Geneva Salon du Livre and Writing A Villain

Book fair!

Not a sale, but a fair and, although they had lots of booths with books for sale, I'm happy to report that I successfully resisted picking up anything new!

I was at the Geneva Salon du Livre mainly to watch an interview and attend a signing session with Swiss author Joel Dicker, whose books I highly recommend.

His first, Les derniers jours de nos pères (The Last Days of Our Fathers) is about secret service agents in World War II, and the last two are a kind of family saga, murder mystery, and coming of age story all in one, set along the Eastern seaboard of the United States: La vérité sur l'Affaire Harry Quebert (The Truth About the Harry Quebert Affair) and Le livre des Baltimore (The Book of the Baltimores).

I took a couple of blurry photos
(as an aside, we just got our first DSLR camera, and I'm looking forward to some sharper and brighter images from now on!):

I didn't quite set it as my ROW80 goal but I'm still plugging away at maybe participating in this month's writer's exercise on the forum: writing a sympathetic villain. The limit is 750 words; I have three times as many! I can keep what I've written for the eventual novel, but need to do some editing to bring the scene into its best light for the exercise...

Three new Whisky Trench Riders songs for your listening pleasure this week:

Four different songs (different bands) coming next week!

Have you ever empathised with a villain? What made their motives understandable?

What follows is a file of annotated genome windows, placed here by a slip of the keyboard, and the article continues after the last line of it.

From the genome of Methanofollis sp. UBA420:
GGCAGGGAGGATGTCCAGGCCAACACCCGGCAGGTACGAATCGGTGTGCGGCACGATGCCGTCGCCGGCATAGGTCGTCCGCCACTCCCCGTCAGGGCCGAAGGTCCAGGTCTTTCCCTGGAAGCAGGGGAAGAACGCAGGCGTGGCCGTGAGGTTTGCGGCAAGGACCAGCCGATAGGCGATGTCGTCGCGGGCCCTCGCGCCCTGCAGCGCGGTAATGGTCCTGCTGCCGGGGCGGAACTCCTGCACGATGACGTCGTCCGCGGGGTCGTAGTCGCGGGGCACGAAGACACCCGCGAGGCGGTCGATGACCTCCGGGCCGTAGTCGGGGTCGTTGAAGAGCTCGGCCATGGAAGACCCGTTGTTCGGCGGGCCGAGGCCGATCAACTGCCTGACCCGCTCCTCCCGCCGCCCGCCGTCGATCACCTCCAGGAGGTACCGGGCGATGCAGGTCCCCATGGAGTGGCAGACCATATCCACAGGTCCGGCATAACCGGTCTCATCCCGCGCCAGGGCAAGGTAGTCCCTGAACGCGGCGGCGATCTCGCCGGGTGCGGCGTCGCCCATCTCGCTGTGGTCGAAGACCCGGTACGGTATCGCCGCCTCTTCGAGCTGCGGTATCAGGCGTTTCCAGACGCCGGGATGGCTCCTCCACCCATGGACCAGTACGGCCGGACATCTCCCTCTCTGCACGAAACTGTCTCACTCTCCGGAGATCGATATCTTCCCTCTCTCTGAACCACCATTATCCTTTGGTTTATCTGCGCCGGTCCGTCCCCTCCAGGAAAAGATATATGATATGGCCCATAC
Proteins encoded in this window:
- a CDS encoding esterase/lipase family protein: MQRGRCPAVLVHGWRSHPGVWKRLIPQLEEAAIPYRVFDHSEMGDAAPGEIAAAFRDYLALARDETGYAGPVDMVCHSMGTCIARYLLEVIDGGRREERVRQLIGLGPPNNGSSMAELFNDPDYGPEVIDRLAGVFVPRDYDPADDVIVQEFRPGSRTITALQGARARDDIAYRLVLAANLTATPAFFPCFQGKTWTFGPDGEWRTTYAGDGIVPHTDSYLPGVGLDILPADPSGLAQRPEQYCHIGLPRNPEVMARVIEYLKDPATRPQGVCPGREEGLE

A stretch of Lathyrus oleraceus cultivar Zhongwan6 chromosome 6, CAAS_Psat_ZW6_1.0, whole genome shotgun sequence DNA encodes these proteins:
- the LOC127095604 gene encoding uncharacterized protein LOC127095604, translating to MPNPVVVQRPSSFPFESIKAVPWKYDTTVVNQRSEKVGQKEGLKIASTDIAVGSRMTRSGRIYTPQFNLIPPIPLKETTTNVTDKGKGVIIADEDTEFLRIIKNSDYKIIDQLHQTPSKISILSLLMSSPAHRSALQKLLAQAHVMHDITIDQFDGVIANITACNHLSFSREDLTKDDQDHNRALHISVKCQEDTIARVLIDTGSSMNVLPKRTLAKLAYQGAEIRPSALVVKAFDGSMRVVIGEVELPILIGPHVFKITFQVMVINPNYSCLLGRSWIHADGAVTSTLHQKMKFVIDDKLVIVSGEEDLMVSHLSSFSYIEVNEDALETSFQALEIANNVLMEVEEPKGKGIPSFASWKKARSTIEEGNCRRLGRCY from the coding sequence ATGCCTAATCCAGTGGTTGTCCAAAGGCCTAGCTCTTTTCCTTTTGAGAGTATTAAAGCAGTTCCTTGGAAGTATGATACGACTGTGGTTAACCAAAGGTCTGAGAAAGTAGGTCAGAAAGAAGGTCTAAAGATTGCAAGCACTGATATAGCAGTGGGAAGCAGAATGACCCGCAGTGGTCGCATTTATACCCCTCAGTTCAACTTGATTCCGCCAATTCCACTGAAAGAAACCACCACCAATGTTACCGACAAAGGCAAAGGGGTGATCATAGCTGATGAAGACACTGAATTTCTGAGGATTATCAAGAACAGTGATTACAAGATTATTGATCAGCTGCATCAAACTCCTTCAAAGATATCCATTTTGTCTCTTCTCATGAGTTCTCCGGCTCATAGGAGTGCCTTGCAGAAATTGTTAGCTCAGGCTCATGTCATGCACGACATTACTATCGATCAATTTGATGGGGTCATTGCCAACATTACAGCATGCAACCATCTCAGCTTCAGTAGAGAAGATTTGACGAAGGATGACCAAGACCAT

Some villains are almost likable or at least if I can't emphasize with them, I understand where they are coming from. Villains in our fiction can and should be complex and as three-dimensional as our protagonists, which means for all their faults and evilness, they should have some characteristic we can side with, such as taking in homeless cats or writing their granny a letter every week. But maybe that's just me, trying to see something good in everyone.
Crystal Collier said…
You know, until this moment I hadn't even considered picking up any foreign books, but if they're translated to English, that would be an eye opening experience methinks--getting into the head of another culture like that.
Carol Riggs said…
Good luck with the writing prompt and whittling it down to 750 words--how fun, writing a sympathetic villain! :) Sometimes villains are more interesting than the heroes, actually!!
Writing a sympathetic villain is almost a necessity these days. No more mustache-twirling, hand-rubbing maniacal laughter... And really, as it's been bandied about in a bunch of writing communities lately... the so-called villain is usually the hero of their own story. Their story just doesn't quite mesh with the world vision of the stated hero.

Did you ever read David Brin's essay on how Sauron was really the good-guy in the LotR? It was interesting to consider. And for those who are big on Star Wars canon, supposedly the Emperor was trying to make a super military force to protect the worlds of the Empire against a savage outside force...

Have fun with the exercise (and good luck trimming.. because the richer your hero and villains are, the more story you want to write)!
Hi Denise - I've got the Harry Quebert Affair ... I suspect after your recommendation ... You'll enjoy the new camera with the Spring and Summer weather - I'm not sure whether to congratulate on not picking up another book or not - knowing your predilection for books ...

Good luck with the writing villain - I'm sure many are lovable - but just don't help themselves in real life ... and enjoy this weekend - cheers Hilary
Nas said…
If they are working for something in which they believe in and its right than that villain is not a villain to me.

Misha Gericke said…
Usually, if the hero is too perfect, I default to siding with the villain. Flaws make villains relatable. :-)
Deniz Bevan said…
Really interesting thoughts, all. And Eden, I haven't seen that essay before, must go looking for it!
This exploring-the-villain is turning out to be a very intriguing exercise...

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